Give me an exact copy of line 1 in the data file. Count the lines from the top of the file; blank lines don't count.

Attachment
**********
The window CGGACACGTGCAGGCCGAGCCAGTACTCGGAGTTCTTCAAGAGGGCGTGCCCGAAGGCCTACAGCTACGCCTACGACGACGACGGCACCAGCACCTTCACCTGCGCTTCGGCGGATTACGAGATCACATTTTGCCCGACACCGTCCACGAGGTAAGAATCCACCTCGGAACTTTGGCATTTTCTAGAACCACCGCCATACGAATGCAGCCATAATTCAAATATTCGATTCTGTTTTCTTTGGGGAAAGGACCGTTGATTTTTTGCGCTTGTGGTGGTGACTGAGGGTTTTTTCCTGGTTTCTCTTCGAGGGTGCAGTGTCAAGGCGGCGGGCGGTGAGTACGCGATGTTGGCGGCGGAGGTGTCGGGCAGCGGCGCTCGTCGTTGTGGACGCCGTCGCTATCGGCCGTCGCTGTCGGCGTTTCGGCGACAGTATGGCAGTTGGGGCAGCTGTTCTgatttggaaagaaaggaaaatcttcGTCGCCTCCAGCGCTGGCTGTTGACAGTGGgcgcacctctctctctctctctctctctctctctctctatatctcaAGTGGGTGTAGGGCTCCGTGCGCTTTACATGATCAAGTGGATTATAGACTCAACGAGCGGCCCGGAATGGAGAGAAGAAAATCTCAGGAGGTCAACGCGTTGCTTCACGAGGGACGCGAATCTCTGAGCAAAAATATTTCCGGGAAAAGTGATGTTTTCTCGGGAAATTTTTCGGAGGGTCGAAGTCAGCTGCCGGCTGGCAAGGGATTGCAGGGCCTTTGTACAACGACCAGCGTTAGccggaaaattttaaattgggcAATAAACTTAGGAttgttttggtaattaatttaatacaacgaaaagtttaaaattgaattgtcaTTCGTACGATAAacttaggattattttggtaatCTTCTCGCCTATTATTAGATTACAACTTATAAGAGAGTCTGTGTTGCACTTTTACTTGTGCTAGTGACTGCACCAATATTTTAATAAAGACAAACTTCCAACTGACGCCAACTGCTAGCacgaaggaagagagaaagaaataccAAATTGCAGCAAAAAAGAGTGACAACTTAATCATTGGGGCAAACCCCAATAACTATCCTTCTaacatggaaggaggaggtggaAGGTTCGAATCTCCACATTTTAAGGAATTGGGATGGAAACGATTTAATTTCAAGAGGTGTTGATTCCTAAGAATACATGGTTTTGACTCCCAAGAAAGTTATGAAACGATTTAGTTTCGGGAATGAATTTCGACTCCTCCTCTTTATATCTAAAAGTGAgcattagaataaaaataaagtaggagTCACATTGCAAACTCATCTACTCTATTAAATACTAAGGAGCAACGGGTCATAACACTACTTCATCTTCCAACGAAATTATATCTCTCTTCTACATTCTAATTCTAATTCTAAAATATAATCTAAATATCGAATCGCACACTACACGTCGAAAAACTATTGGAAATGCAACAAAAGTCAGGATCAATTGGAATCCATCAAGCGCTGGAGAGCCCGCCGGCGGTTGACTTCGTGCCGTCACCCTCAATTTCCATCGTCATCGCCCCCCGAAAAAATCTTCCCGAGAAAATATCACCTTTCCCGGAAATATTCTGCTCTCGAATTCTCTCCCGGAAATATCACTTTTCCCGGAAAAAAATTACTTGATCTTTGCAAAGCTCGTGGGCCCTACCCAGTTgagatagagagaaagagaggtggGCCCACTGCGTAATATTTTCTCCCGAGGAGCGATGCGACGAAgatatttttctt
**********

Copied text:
The window CGGACACGTGCAGGCCGAGCCAGTACTCGGAGTTCTTCAAGAGGGCGTGCCCGAAGGCCTACAGCTACGCCTACGACGACGACGGCACCAGCACCTTCACCTGCGCTTCGGCGGATTACGAGATCACATTTTGCCCGACACCGTCCACGAGGTAAGAATCCACCTCGGAACTTTGGCATTTTCTAGAACCACCGCCATACGAATGCAGCCATAATTCAAATATTCGATTCTGTTTTCTTTGGGGAAAGGACCGTTGATTTTTTGCGCTTGTGGTGGTGACTGAGGGTTTTTTCCTGGTTTCTCTTCGAGGGTGCAGTGTCAAGGCGGCGGGCGGTGAGTACGCGATGTTGGCGGCGGAGGTGTCGGGCAGCGGCGCTCGTCGTTGTGGACGCCGTCGCTATCGGCCGTCGCTGTCGGCGTTTCGGCGACAGTATGGCAGTTGGGGCAGCTGTTCTgatttggaaagaaaggaaaatcttcGTCGCCTCCAGCGCTGGCTGTTGACAGTGGgcgcacctctctctctctctctctctctctctctctctatatctcaAGTGGGTGTAGGGCTCCGTGCGCTTTACATGATCAAGTGGATTATAGACTCAACGAGCGGCCCGGAATGGAGAGAAGAAAATCTCAGGAGGTCAACGCGTTGCTTCACGAGGGACGCGAATCTCTGAGCAAAAATATTTCCGGGAAAAGTGATGTTTTCTCGGGAAATTTTTCGGAGGGTCGAAGTCAGCTGCCGGCTGGCAAGGGATTGCAGGGCCTTTGTACAACGACCAGCGTTAGccggaaaattttaaattgggcAATAAACTTAGGAttgttttggtaattaatttaatacaacgaaaagtttaaaattgaattgtcaTTCGTACGATAAacttaggattattttggtaatCTTCTCGCCTATTATTAGATTACAACTTATAAGAGAGTCTGTGTTGCACTTTTACTTGTGCTAGTGACTGCACCAATATTTTAATAAAGACAAACTTCCAACTGACGCCAACTGCTAGCacgaaggaagagagaaagaaataccAAATTGCAGCAAAAAAGAGTGACAACTTAATCATTGGGGCAAACCCCAATAACTATCCTTCTaacatggaaggaggaggtggaAGGTTCGAATCTCCACATTTTAAGGAATTGGGATGGAAACGATTTAATTTCAAGAGGTGTTGATTCCTAAGAATACATGGTTTTGACTCCCAAGAAAGTTATGAAACGATTTAGTTTCGGGAATGAATTTCGACTCCTCCTCTTTATATCTAAAAGTGAgcattagaataaaaataaagtaggagTCACATTGCAAACTCATCTACTCTATTAAATACTAAGGAGCAACGGGTCATAACACTACTTCATCTTCCAACGAAATTATATCTCTCTTCTACATTCTAATTCTAATTCTAAAATATAATCTAAATATCGAATCGCACACTACACGTCGAAAAACTATTGGAAATGCAACAAAAGTCAGGATCAATTGGAATCCATCAAGCGCTGGAGAGCCCGCCGGCGGTTGACTTCGTGCCGTCACCCTCAATTTCCATCGTCATCGCCCCCCGAAAAAATCTTCCCGAGAAAATATCACCTTTCCCGGAAATATTCTGCTCTCGAATTCTCTCCCGGAAATATCACTTTTCCCGGAAAAAAATTACTTGATCTTTGCAAAGCTCGTGGGCCCTACCCAGTTgagatagagagaaagagaggtggGCCCACTGCGTAATATTTTCTCCCGAGGAGCGATGCGACGAAgatatttttctt